Women helping women: How $2 can save mothers' and babies' lives in the developing world
Women and babies in the West almost never die from complications related to delivery, according to Allison. “But any woman who has had a Cesarean section or had a doctor use a vacuum or forceps to facilitate delivery should understand that were it not for those interventions, they could be dead.”
Clean birth kits normally contain just six items: a bar of soap, a plastic sheet to deliver on, a razor blade to cut the umbilical cord, clean string for tying the umbilical cord, gloves and a pictorial instruction sheet that illustrates the sequence of delivery events and proper hand-washing.
Research conducted by USAID in Tanzania shows the positive impact of the kits on women’s and children’s health. In a study of 3,200 participants, including some who used the kits and some who did not, the organization found that women who used the kits were substantially less likely to develop genital tract infections, and their infants were substantially less likely to develop cord infections. USAID estimates that if clean birth kits were used in 90 percent of home births, it would save the lives of 6,300 women and 102,000 newborns each year.
While clean birth kits have incredible potential for improving the health outcomes of mothers and babies, the $2 cost of a single kit is negligible. While prices vary around the world, most Americans could pay for a kit with the change in their sofas.
Two dollars covers not only the cost of the materials in the kit, but also the cost of putting the kit together. Danielle Ehret, a neonatal and perinatal resident at Boston Children’s Hospital, works with an organization called Ayzh to distribute clean birth kits in Bangladesh. Ayzh, Ehret explained, decided to have the kits assembled locally as a way of creating work opportunities for women who may otherwise struggle to find gainful employment. In this way, her organization’s clean birth kit program is assisting women on a number of levels.
Dhanda, who started distributing clean birth kits through Worldwide Healing Hands, has found modifications need to be made to kits sent to different countries to accommodate local practices and beliefs.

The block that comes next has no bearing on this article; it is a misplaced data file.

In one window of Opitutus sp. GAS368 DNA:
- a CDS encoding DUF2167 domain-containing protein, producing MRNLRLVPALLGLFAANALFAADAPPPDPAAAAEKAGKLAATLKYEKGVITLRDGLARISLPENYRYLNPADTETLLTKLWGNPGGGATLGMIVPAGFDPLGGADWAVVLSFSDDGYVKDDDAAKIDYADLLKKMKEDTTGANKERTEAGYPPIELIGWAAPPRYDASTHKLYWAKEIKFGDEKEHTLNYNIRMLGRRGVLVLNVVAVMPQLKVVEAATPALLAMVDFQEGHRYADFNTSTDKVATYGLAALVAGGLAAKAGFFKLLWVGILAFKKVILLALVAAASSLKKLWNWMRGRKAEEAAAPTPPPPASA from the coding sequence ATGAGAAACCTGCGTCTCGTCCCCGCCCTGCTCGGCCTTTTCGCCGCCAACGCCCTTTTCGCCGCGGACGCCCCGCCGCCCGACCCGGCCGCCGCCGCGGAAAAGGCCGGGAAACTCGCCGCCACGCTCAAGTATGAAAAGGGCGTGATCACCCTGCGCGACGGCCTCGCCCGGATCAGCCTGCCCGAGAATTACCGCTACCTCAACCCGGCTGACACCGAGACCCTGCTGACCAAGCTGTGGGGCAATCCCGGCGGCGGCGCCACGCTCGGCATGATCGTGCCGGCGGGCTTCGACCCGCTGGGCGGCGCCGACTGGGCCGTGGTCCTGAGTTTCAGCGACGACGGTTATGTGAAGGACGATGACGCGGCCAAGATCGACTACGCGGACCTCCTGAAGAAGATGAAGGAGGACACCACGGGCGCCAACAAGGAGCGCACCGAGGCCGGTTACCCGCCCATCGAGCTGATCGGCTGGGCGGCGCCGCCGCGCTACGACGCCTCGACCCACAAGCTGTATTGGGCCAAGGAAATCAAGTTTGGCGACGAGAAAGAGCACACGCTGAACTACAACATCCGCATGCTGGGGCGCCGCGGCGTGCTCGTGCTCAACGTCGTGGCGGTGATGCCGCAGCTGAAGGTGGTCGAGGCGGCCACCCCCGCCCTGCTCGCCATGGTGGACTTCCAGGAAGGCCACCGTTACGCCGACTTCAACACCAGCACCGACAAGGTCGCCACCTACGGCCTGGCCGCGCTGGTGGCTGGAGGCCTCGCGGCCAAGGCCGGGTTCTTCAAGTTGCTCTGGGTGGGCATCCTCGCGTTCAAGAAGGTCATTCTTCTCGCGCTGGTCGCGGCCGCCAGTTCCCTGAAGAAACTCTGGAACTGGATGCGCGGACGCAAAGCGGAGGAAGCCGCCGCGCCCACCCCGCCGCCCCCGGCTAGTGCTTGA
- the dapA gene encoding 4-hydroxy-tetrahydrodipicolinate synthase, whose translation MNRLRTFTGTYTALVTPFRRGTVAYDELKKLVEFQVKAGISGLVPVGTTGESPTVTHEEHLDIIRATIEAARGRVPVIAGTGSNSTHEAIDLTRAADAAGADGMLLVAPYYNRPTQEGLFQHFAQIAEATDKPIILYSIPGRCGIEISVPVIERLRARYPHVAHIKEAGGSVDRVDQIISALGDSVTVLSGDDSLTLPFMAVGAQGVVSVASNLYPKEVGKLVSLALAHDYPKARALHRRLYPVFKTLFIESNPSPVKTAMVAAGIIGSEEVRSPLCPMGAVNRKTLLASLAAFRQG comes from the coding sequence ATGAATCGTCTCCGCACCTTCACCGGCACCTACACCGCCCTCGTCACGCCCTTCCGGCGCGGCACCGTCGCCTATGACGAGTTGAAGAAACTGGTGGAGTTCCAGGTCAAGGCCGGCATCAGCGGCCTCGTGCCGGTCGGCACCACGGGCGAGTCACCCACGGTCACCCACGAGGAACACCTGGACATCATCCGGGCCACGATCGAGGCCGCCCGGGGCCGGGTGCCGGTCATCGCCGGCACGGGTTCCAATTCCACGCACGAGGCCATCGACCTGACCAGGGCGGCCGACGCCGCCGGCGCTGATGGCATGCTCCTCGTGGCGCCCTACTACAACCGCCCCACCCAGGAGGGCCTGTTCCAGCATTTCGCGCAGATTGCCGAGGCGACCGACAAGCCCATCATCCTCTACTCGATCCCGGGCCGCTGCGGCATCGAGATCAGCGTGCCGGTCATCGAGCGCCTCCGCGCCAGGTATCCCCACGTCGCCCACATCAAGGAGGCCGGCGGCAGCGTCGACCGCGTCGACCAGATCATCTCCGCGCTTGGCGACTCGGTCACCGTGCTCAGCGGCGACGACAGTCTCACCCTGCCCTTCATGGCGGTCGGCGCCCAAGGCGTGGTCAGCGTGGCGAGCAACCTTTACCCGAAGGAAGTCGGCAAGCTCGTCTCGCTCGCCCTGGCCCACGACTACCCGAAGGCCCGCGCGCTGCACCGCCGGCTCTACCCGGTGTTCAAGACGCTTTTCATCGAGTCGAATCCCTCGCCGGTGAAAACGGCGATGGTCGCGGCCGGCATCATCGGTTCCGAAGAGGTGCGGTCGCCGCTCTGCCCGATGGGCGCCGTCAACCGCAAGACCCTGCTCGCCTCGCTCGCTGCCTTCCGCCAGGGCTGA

“In Nepal, it is traditional to cut the baby’s umbilical cord with a coin,” Dhanda said, “but money is about the dirtiest thing out there and using it to cut a cord can lead to infection for the baby.”
Out of respect for Nepalese custom, Dhanda arranged for the razor blades to be replaced with plastic rupees.
“Everything women around the world need to have a clean birth already exists. We don’t have to invent everything,” said Dhanda. Listening to what women need and understanding their traditions and practices is essential for the project to be successful, she said.
Roadblocks to distribution
While clean birth kits represent an easy, cost-effective way of improving maternal and infant mortality rates, there hasn’t been much of a push for this project, according to Jim Patell. Patell is a Stanford professor who teaches a popular class called Design for Extreme Affordability in which students produce low cost medical devices for use in the developing world.
One of the consequences of Millennium Development Goal five, which addresses infant and maternal mortality, is that there is a push to get women to deliver in hospitals instead of at home, an orientation that limits resources for making and distributing clean birth kits.
Allison has seen this firsthand in her work with the Women’s World Health Initiative in Senegal. She tells of a well-meaning Japanese NGO that built a state-of-the-art hospital in a central village in the area she works. “It has all the latest X-ray and ultrasound machines,” said Allison, but “it stands there locked and empty because there aren’t qualified health care workers to staff it and the people have no ability to pay for care.”
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